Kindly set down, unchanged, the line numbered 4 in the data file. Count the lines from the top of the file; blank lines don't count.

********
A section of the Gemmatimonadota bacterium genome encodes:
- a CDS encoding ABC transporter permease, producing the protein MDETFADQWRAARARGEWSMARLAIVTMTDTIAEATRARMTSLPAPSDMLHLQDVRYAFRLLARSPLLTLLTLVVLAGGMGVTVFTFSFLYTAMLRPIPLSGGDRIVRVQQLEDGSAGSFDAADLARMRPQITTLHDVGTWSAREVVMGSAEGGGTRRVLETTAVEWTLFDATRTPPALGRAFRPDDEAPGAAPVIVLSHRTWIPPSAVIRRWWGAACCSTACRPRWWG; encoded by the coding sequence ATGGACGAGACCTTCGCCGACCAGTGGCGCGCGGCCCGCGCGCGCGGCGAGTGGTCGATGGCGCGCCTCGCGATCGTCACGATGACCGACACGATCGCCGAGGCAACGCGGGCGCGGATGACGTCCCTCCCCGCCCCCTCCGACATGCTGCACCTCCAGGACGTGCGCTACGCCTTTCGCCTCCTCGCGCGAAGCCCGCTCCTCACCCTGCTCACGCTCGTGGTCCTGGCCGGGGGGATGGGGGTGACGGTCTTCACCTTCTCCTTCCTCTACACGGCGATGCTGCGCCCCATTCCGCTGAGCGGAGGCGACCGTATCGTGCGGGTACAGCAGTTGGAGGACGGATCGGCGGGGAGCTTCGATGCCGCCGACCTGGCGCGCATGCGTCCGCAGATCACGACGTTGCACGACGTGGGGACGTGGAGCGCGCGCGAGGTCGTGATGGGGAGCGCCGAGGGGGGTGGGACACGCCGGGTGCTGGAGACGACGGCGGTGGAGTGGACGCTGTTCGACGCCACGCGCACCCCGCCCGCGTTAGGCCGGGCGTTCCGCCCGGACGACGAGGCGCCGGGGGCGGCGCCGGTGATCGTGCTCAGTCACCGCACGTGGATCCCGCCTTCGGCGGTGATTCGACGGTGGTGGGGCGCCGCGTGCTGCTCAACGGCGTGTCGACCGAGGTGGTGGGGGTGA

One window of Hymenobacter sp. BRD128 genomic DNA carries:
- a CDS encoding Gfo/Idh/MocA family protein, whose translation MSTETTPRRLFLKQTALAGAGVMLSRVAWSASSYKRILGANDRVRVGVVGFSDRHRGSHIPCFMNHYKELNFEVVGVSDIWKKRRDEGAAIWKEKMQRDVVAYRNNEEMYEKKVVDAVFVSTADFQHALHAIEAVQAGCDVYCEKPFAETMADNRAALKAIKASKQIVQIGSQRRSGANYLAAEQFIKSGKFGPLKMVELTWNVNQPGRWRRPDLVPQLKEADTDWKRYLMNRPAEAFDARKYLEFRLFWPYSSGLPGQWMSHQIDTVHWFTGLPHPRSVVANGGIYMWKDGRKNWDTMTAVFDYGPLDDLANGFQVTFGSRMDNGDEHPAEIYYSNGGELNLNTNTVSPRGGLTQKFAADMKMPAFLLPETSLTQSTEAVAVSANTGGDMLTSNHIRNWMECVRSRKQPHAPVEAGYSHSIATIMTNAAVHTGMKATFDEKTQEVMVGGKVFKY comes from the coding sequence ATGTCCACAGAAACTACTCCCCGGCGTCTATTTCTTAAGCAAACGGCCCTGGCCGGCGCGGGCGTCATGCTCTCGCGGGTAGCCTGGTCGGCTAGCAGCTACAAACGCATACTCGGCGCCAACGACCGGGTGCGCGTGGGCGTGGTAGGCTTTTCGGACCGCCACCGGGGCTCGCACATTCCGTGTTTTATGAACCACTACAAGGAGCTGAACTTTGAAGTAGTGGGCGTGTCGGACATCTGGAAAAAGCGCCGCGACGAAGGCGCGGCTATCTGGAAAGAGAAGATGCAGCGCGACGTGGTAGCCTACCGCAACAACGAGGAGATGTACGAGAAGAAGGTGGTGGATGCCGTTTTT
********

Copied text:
- a CDS encoding Gfo/Idh/MocA family protein, whose translation MSTETTPRRLFLKQTALAGAGVMLSRVAWSASSYKRILGANDRVRVGVVGFSDRHRGSHIPCFMNHYKELNFEVVGVSDIWKKRRDEGAAIWKEKMQRDVVAYRNNEEMYEKKVVDAVFVSTADFQHALHAIEAVQAGCDVYCEKPFAETMADNRAALKAIKASKQIVQIGSQRRSGANYLAAEQFIKSGKFGPLKMVELTWNVNQPGRWRRPDLVPQLKEADTDWKRYLMNRPAEAFDARKYLEFRLFWPYSSGLPGQWMSHQIDTVHWFTGLPHPRSVVANGGIYMWKDGRKNWDTMTAVFDYGPLDDLANGFQVTFGSRMDNGDEHPAEIYYSNGGELNLNTNTVSPRGGLTQKFAADMKMPAFLLPETSLTQSTEAVAVSANTGGDMLTSNHIRNWMECVRSRKQPHAPVEAGYSHSIATIMTNAAVHTGMKATFDEKTQEVMVGGKVFKY comes from the coding sequence ATGTCCACAGAAACTACTCCCCGGCGTCTATTTCTTAAGCAAACGGCCCTGGCCGGCGCGGGCGTCATGCTCTCGCGGGTAGCCTGGTCGGCTAGCAGCTACAAACGCATACTCGGCGCCAACGACCGGGTGCGCGTGGGCGTGGTAGGCTTTTCGGACCGCCACCGGGGCTCGCACATTCCGTGTTTTATGAACCACTACAAGGAGCTGAACTTTGAAGTAGTGGGCGTGTCGGACATCTGGAAAAAGCGCCGCGACGAAGGCGCGGCTATCTGGAAAGAGAAGATGCAGCGCGACGTGGTAGCCTACCGCAACAACGAGGAGATGTACGAGAAGAAGGTGGTGGATGCCGTTTTT